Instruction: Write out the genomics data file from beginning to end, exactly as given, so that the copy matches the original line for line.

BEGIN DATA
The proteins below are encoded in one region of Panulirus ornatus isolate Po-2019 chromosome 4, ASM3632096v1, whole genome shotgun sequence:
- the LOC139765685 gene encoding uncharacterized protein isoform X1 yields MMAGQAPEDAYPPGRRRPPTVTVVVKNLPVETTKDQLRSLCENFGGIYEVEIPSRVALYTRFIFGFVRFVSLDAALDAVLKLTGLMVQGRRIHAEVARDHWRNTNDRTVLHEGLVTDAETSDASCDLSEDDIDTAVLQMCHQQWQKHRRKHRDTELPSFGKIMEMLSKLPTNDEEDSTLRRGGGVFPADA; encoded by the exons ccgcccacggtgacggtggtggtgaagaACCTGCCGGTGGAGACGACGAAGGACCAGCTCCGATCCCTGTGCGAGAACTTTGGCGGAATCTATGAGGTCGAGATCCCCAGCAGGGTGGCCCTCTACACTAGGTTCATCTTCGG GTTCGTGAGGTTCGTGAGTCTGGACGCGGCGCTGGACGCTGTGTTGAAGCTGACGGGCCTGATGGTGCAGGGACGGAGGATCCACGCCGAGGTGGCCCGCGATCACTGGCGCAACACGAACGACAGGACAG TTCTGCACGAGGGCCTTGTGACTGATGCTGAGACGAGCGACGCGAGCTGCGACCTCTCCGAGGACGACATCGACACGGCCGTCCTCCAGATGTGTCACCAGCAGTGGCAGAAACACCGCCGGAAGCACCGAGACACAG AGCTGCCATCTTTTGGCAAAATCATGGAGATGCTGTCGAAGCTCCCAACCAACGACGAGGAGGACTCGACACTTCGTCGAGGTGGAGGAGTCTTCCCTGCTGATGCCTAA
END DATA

The proteins below are encoded in one region of Panulirus ornatus isolate Po-2019 chromosome 4, ASM3632096v1, whole genome shotgun sequence:
- the LOC139765685 gene encoding uncharacterized protein isoform X1 yields MMAGQAPEDAYPPGRRRPPTVTVVVKNLPVETTKDQLRSLCENFGGIYEVEIPSRVALYTRFIFGFVRFVSLDAALDAVLKLTGLMVQGRRIHAEVARDHWRNTNDRTVLHEGLVTDAETSDASCDLSEDDIDTAVLQMCHQQWQKHRRKHRDTELPSFGKIMEMLSKLPTNDEEDSTLRRGGGVFPADA; encoded by the exons ccgcccacggtgacggtggtggtgaagaACCTGCCGGTGGAGACGACGAAGGACCAGCTCCGATCCCTGTGCGAGAACTTTGGCGGAATCTATGAGGTCGAGATCCCCAGCAGGGTGGCCCTCTACACTAGGTTCATCTTCGG GTTCGTGAGGTTCGTGAGTCTGGACGCGGCGCTGGACGCTGTGTTGAAGCTGACGGGCCTGATGGTGCAGGGACGGAGGATCCACGCCGAGGTGGCCCGCGATCACTGGCGCAACACGAACGACAGGACAG TTCTGCACGAGGGCCTTGTGACTGATGCTGAGACGAGCGACGCGAGCTGCGACCTCTCCGAGGACGACATCGACACGGCCGTCCTCCAGATGTGTCACCAGCAGTGGCAGAAACACCGCCGGAAGCACCGAGACACAG AGCTGCCATCTTTTGGCAAAATCATGGAGATGCTGTCGAAGCTCCCAACCAACGACGAGGAGGACTCGACACTTCGTCGAGGTGGAGGAGTCTTCCCTGCTGATGCCTAA